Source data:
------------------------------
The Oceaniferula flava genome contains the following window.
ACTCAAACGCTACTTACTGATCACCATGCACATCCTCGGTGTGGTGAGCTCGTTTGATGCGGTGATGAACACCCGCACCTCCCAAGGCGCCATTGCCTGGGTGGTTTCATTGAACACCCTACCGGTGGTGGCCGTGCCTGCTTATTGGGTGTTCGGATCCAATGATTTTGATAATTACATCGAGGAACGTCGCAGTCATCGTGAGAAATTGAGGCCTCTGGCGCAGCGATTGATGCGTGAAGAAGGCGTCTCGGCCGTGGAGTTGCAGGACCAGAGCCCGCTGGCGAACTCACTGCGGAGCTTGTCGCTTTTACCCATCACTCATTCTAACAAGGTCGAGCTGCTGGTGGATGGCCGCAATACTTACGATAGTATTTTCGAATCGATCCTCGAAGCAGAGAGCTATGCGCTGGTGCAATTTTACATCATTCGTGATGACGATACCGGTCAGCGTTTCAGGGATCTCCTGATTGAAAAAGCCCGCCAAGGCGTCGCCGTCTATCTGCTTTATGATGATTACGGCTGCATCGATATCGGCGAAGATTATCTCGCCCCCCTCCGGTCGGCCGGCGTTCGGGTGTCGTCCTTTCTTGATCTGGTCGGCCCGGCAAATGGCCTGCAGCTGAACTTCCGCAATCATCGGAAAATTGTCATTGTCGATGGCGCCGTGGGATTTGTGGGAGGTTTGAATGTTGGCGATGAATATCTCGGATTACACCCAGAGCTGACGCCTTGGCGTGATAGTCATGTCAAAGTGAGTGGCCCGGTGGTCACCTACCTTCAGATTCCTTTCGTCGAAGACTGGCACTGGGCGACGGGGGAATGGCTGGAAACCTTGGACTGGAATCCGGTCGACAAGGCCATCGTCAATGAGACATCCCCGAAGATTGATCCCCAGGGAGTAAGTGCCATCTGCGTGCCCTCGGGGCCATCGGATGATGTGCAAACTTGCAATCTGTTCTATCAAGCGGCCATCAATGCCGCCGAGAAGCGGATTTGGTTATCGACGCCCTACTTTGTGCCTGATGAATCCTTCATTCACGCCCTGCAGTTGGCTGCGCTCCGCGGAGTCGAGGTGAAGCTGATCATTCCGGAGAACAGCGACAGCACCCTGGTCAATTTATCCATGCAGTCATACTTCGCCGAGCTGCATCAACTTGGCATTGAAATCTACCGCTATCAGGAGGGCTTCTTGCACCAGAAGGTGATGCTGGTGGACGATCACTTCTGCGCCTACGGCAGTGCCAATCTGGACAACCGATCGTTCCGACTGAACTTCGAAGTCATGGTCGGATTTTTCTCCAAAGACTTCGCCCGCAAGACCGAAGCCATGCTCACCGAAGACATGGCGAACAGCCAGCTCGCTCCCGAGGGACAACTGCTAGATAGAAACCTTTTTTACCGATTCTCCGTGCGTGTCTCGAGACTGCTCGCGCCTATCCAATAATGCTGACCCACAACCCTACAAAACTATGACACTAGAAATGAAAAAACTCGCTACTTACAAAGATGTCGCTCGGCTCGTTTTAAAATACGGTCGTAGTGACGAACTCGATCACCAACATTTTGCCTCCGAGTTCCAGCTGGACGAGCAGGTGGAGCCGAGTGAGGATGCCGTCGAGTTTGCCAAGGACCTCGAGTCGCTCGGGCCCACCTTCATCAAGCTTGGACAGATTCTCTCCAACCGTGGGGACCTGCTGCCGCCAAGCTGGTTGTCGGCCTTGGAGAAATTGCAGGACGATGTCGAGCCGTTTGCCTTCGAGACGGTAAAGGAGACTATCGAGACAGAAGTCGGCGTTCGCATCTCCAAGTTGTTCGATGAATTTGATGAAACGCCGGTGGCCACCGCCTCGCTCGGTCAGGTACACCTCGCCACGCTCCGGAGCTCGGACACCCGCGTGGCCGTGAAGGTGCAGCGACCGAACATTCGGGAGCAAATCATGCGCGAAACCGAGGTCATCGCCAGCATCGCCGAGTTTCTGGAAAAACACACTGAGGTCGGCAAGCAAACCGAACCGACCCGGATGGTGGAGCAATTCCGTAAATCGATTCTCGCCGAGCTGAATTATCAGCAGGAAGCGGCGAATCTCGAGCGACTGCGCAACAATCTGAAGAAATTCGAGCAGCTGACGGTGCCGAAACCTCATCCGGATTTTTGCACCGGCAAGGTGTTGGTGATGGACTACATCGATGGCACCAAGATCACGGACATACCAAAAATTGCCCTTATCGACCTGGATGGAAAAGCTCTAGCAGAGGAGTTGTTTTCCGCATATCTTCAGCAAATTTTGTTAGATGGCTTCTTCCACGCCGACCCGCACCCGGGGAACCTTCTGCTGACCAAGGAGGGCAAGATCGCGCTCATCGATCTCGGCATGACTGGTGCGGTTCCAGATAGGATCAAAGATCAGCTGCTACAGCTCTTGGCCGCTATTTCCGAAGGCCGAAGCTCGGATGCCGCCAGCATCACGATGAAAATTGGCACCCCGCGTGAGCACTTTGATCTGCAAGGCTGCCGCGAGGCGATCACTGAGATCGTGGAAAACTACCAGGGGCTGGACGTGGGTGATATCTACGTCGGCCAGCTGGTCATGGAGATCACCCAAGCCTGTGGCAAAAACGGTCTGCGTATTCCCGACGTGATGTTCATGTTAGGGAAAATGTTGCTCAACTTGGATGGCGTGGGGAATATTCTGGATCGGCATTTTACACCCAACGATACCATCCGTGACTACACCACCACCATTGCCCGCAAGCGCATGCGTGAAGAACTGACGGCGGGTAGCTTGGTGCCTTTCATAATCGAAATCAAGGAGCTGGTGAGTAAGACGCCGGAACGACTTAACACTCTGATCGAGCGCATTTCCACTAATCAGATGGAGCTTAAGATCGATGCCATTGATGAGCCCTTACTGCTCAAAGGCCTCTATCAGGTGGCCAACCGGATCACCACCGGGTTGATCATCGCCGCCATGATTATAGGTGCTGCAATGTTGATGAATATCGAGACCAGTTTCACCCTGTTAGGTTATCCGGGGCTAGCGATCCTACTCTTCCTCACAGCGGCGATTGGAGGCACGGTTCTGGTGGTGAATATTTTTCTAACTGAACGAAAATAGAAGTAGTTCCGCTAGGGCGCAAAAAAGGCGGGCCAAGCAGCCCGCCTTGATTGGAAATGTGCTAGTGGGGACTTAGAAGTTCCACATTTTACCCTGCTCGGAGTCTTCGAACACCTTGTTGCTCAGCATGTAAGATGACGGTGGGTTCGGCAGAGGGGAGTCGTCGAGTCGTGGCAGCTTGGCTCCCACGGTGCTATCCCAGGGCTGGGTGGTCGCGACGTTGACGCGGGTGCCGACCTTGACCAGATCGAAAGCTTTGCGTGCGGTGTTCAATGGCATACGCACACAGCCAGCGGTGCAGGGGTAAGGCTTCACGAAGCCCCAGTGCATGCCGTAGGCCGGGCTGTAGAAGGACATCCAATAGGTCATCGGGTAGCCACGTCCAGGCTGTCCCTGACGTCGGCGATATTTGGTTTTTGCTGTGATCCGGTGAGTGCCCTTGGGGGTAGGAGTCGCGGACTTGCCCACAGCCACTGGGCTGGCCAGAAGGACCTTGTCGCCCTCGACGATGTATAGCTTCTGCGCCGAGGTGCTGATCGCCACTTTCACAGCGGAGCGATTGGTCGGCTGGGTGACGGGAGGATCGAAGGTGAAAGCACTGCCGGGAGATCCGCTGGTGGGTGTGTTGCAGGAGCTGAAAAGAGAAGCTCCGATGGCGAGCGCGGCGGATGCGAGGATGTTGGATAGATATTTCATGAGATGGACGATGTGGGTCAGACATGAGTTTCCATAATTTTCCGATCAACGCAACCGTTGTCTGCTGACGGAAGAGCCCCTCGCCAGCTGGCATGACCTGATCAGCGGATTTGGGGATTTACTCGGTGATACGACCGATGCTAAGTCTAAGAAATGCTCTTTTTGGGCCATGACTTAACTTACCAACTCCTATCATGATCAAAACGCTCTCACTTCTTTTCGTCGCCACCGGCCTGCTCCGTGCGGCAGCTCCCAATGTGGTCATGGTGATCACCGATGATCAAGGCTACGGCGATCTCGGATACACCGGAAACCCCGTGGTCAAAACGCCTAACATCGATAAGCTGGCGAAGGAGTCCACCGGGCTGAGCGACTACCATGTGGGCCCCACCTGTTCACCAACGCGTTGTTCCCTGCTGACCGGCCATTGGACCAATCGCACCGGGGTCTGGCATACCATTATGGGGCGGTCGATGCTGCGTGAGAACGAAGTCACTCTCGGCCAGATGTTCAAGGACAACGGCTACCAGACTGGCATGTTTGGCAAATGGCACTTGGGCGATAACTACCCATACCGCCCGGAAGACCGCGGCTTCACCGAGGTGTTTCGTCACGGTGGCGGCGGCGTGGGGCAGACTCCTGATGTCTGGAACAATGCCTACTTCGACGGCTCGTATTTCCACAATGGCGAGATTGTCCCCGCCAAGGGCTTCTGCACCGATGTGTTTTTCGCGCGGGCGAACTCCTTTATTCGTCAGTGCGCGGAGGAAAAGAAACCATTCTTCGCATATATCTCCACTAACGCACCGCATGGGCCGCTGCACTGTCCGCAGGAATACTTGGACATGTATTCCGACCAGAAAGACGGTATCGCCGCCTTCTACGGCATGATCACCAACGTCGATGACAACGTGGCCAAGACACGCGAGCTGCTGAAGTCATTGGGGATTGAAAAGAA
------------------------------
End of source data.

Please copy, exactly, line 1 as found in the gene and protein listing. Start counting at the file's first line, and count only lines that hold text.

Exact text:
The Oceaniferula flava genome contains the following window.